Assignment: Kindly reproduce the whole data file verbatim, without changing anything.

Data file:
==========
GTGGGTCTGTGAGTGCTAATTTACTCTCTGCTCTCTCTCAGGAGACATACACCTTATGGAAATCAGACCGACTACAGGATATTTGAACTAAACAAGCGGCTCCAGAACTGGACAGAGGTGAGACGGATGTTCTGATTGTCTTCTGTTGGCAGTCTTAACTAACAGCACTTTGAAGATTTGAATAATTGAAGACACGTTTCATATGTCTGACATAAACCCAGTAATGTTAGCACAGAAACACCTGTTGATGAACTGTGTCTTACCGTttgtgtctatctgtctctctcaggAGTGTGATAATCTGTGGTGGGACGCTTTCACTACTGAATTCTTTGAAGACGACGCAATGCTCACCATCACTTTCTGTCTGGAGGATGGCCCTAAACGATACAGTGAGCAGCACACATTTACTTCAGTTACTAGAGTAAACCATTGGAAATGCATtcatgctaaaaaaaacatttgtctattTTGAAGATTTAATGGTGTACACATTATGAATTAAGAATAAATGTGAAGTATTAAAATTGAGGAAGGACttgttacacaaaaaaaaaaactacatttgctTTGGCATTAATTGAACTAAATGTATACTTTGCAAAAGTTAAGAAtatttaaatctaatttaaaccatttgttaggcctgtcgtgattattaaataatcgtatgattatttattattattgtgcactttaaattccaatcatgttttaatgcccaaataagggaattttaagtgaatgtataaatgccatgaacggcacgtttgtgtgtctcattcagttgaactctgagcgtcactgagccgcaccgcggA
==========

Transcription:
GTGGGTCTGTGAGTGCTAATTTACTCTCTGCTCTCTCTCAGGAGACATACACCTTATGGAAATCAGACCGACTACAGGATATTTGAACTAAACAAGCGGCTCCAGAACTGGACAGAGGTGAGACGGATGTTCTGATTGTCTTCTGTTGGCAGTCTTAACTAACAGCACTTTGAAGATTTGAATAATTGAAGACACGTTTCATATGTCTGACATAAACCCAGTAATGTTAGCACAGAAACACCTGTTGATGAACTGTGTCTTACCGTttgtgtctatctgtctctctcaggAGTGTGATAATCTGTGGTGGGACGCTTTCACTACTGAATTCTTTGAAGACGACGCAATGCTCACCATCACTTTCTGTCTGGAGGATGGCCCTAAACGATACAGTGAGCAGCACACATTTACTTCAGTTACTAGAGTAAACCATTGGAAATGCATtcatgctaaaaaaaacatttgtctattTTGAAGATTTAATGGTGTACACATTATGAATTAAGAATAAATGTGAAGTATTAAAATTGAGGAAGGACttgttacacaaaaaaaaaaactacatttgctTTGGCATTAATTGAACTAAATGTATACTTTGCAAAAGTTAAGAAtatttaaatctaatttaaaccatttgttaggcctgtcgtgattattaaataatcgtatgattatttattattattgtgcactttaaattccaatcatgttttaatgcccaaataagggaattttaagtgaatgtataaatgccatgaacggcacgtttgtgtgtctcattcagttgaactctgagcgtcactgagccgcaccgcggA